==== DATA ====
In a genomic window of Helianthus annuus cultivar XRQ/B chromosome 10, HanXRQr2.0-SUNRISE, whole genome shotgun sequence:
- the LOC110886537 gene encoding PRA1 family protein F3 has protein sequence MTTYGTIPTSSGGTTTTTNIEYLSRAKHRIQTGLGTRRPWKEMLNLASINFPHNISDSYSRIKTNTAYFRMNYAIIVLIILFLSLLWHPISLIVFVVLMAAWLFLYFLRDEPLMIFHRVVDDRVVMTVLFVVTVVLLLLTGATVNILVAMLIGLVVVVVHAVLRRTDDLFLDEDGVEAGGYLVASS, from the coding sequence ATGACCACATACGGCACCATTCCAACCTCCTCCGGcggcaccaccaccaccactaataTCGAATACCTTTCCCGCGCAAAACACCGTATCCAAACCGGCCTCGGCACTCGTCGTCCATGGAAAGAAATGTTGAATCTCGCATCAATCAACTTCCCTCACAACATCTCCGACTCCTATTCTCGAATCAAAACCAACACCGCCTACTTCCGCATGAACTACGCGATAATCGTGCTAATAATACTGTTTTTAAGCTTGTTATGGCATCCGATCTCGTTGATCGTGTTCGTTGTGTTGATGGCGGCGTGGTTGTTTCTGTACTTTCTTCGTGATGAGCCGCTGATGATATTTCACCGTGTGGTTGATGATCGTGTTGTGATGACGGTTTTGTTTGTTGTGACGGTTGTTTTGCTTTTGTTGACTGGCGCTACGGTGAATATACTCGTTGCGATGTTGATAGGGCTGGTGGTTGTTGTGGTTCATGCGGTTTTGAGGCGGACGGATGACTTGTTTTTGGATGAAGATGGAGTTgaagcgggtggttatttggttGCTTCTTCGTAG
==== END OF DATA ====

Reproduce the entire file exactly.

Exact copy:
In a genomic window of Helianthus annuus cultivar XRQ/B chromosome 10, HanXRQr2.0-SUNRISE, whole genome shotgun sequence:
- the LOC110886537 gene encoding PRA1 family protein F3 has protein sequence MTTYGTIPTSSGGTTTTTNIEYLSRAKHRIQTGLGTRRPWKEMLNLASINFPHNISDSYSRIKTNTAYFRMNYAIIVLIILFLSLLWHPISLIVFVVLMAAWLFLYFLRDEPLMIFHRVVDDRVVMTVLFVVTVVLLLLTGATVNILVAMLIGLVVVVVHAVLRRTDDLFLDEDGVEAGGYLVASS, from the coding sequence ATGACCACATACGGCACCATTCCAACCTCCTCCGGcggcaccaccaccaccactaataTCGAATACCTTTCCCGCGCAAAACACCGTATCCAAACCGGCCTCGGCACTCGTCGTCCATGGAAAGAAATGTTGAATCTCGCATCAATCAACTTCCCTCACAACATCTCCGACTCCTATTCTCGAATCAAAACCAACACCGCCTACTTCCGCATGAACTACGCGATAATCGTGCTAATAATACTGTTTTTAAGCTTGTTATGGCATCCGATCTCGTTGATCGTGTTCGTTGTGTTGATGGCGGCGTGGTTGTTTCTGTACTTTCTTCGTGATGAGCCGCTGATGATATTTCACCGTGTGGTTGATGATCGTGTTGTGATGACGGTTTTGTTTGTTGTGACGGTTGTTTTGCTTTTGTTGACTGGCGCTACGGTGAATATACTCGTTGCGATGTTGATAGGGCTGGTGGTTGTTGTGGTTCATGCGGTTTTGAGGCGGACGGATGACTTGTTTTTGGATGAAGATGGAGTTgaagcgggtggttatttggttGCTTCTTCGTAG